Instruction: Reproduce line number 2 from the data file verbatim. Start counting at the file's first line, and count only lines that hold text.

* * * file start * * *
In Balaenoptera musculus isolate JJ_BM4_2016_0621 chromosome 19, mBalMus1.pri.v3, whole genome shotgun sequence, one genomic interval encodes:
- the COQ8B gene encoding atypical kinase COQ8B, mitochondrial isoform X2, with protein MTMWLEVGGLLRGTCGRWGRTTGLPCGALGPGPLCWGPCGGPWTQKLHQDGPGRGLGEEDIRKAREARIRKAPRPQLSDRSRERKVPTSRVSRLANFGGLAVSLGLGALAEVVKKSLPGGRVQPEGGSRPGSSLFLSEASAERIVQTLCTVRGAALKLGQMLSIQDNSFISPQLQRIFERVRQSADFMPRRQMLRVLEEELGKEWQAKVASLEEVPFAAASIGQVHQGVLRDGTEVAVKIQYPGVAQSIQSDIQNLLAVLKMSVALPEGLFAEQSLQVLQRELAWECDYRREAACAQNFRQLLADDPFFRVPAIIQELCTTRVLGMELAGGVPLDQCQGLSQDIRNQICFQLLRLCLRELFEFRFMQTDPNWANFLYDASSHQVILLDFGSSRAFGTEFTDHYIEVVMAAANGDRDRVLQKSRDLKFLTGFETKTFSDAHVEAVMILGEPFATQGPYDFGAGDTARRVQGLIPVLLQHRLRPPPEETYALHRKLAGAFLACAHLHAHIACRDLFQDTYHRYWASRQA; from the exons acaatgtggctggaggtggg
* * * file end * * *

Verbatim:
- the COQ8B gene encoding atypical kinase COQ8B, mitochondrial isoform X2, with protein MTMWLEVGGLLRGTCGRWGRTTGLPCGALGPGPLCWGPCGGPWTQKLHQDGPGRGLGEEDIRKAREARIRKAPRPQLSDRSRERKVPTSRVSRLANFGGLAVSLGLGALAEVVKKSLPGGRVQPEGGSRPGSSLFLSEASAERIVQTLCTVRGAALKLGQMLSIQDNSFISPQLQRIFERVRQSADFMPRRQMLRVLEEELGKEWQAKVASLEEVPFAAASIGQVHQGVLRDGTEVAVKIQYPGVAQSIQSDIQNLLAVLKMSVALPEGLFAEQSLQVLQRELAWECDYRREAACAQNFRQLLADDPFFRVPAIIQELCTTRVLGMELAGGVPLDQCQGLSQDIRNQICFQLLRLCLRELFEFRFMQTDPNWANFLYDASSHQVILLDFGSSRAFGTEFTDHYIEVVMAAANGDRDRVLQKSRDLKFLTGFETKTFSDAHVEAVMILGEPFATQGPYDFGAGDTARRVQGLIPVLLQHRLRPPPEETYALHRKLAGAFLACAHLHAHIACRDLFQDTYHRYWASRQA; from the exons acaatgtggctggaggtggg